In the next eleven days Ball destroyed four enemy aircraft, three of them on 22 August 1916: the first time that such a feat had been accomplished in the RFC. That day he had attacked single-handed four enemy formations, one seven strong and another five, before returning with his aircraft riddled with bullets. The award of the DSO, gazetted on 26 September, at the same time as a bar to the DSO, acknowledged his achievements. A second bar was to be gazetted on 25 November, following the award in September of the Russian order of St George, fourth class.

On 23 August 1916 Ball was transferred to 60 squadron, a scout unit, in which he fully came into his own. The commanding officer, Major R. R. Smith-Barry, recognized his talent and gave him a roving commission. This paid handsome dividends for 60 squadron and for Ball, who by the end of August had seventeen confirmed victories. A month later this had risen to thirty-one and the intensity with which he flew his mainly solo sorties can be seen from the fact that on four more occasions he had brought down three enemy aircraft in a day.

Promoted captain on 13 September 1916, Ball was, at his own request, posted to home establishment on 4 October. Yet it was not long before he was agitating, unsuccessfully, to return to France. After a period with 34 reserve squadron at Orfordness, he was sent on a course at the school of aerial gunnery, Hythe. Gunnery instruction he found particularly irksome, and it was with relief that on 2 January 1917 he was transferred to 7 wing at King's Lynn, Norfolk, as a fighting instructor.

Ball's frustration was exacerbated by the adulation to which he found himself continually subjected, adulation which his father tended to foster. Around Nottingham he took to wearing an old trench coat in order to avoid drawing attention to himself and to his medal ribbons, and his speech on 19 February 1917 accepting the freedom of the city of Nottingham was brief and modest in the extreme. As an antidote to his frustration Ball put a great deal of energy into promoting a single-seat fighter whose design he had instigated the previous year, and which the Austin Motor Company built. He persuaded the government to order two prototypes, but they were not completed until after Ball's death and attracted no production order.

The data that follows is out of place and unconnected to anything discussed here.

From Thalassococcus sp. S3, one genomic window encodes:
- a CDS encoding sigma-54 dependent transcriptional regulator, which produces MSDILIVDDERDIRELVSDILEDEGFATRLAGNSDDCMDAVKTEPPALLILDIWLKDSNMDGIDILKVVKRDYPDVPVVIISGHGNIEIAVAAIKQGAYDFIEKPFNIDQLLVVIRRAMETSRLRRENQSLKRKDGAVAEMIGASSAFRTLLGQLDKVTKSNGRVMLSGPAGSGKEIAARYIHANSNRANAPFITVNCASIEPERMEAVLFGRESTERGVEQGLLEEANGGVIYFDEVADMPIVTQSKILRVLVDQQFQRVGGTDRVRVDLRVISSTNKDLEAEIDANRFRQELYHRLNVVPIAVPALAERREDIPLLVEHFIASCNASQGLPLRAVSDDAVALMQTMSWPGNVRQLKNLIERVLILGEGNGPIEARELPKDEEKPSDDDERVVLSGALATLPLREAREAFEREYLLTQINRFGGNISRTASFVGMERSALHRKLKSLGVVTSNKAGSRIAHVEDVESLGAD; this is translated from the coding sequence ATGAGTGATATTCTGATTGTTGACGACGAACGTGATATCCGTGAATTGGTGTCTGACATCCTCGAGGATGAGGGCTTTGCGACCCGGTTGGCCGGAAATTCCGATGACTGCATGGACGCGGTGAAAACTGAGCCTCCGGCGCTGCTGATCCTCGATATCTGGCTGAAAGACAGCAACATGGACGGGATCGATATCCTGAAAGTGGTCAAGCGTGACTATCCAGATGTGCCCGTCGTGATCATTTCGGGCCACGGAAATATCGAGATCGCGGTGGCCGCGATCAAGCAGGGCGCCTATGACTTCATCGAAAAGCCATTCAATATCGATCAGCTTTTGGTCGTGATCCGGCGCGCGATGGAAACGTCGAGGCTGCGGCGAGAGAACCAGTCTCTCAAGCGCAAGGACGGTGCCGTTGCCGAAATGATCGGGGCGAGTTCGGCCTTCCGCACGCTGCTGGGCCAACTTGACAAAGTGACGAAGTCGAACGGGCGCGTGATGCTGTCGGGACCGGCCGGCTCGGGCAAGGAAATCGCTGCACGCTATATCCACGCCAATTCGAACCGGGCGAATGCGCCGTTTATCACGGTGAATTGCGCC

On 25 February 1917 Ball was posted to the newly formed 56 squadron, with which he crossed to France on 7 April. From the first no. 56 was an élite unit, despite major teething problems with the engines and guns of the SE 5, which the squadron was the first to take into action. Ball himself took an immediate dislike to the type, and was permitted to retain a Nieuport for his use when on solo patrol, and it was on a Nieuport that he achieved his (and the squadron's) first victory, on 23 April, and his last, on 5 May.

Between these dates, flying the SE 5 (to which he gradually became reconciled), Ball scored another eleven victories, seven of them between 1 and 5 May. Two days later, on 7 May 1917, he made his last flight. Eleven machines went out in bad weather that evening and engaged a large German force. Ball was seen pursuing an opponent into thundercloud, and then, by German observers on the ground, emerging from the cloud base in a shallow inverted dive, with the propeller stationary, to crash near Annoeullin. His aircraft had sustained no battle damage and Ball's only injuries were sustained in the crash. Various explanations have been suggested, but the most likely is that advanced by Revell: that Ball became disoriented in the cloud, and the engine cut out when the aircraft was inverted. What is certain is that the German authorities erred in crediting Lothar von Richthofen, younger brother of the Red Baron, with Ball's death.